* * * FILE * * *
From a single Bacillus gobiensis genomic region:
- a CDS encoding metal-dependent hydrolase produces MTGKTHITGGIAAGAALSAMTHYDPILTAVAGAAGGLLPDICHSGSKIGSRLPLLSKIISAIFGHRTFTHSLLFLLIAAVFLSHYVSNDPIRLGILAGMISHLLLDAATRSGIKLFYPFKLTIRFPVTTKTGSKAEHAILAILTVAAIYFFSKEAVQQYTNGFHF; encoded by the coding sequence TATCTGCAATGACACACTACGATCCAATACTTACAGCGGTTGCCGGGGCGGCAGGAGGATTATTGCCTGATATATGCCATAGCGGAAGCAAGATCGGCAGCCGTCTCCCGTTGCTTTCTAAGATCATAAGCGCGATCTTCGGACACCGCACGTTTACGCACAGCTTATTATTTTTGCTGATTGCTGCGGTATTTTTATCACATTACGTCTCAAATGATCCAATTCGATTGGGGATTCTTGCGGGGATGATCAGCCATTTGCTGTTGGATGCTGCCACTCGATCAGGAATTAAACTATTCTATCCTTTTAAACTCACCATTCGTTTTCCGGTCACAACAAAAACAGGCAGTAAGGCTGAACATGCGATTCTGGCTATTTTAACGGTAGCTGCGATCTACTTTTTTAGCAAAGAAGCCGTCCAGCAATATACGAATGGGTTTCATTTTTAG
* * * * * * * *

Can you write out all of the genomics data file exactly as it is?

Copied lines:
From a single Bacillus gobiensis genomic region:
- a CDS encoding metal-dependent hydrolase produces MTGKTHITGGIAAGAALSAMTHYDPILTAVAGAAGGLLPDICHSGSKIGSRLPLLSKIISAIFGHRTFTHSLLFLLIAAVFLSHYVSNDPIRLGILAGMISHLLLDAATRSGIKLFYPFKLTIRFPVTTKTGSKAEHAILAILTVAAIYFFSKEAVQQYTNGFHF; encoded by the coding sequence TATCTGCAATGACACACTACGATCCAATACTTACAGCGGTTGCCGGGGCGGCAGGAGGATTATTGCCTGATATATGCCATAGCGGAAGCAAGATCGGCAGCCGTCTCCCGTTGCTTTCTAAGATCATAAGCGCGATCTTCGGACACCGCACGTTTACGCACAGCTTATTATTTTTGCTGATTGCTGCGGTATTTTTATCACATTACGTCTCAAATGATCCAATTCGATTGGGGATTCTTGCGGGGATGATCAGCCATTTGCTGTTGGATGCTGCCACTCGATCAGGAATTAAACTATTCTATCCTTTTAAACTCACCATTCGTTTTCCGGTCACAACAAAAACAGGCAGTAAGGCTGAACATGCGATTCTGGCTATTTTAACGGTAGCTGCGATCTACTTTTTTAGCAAAGAAGCCGTCCAGCAATATACGAATGGGTTTCATTTTTAG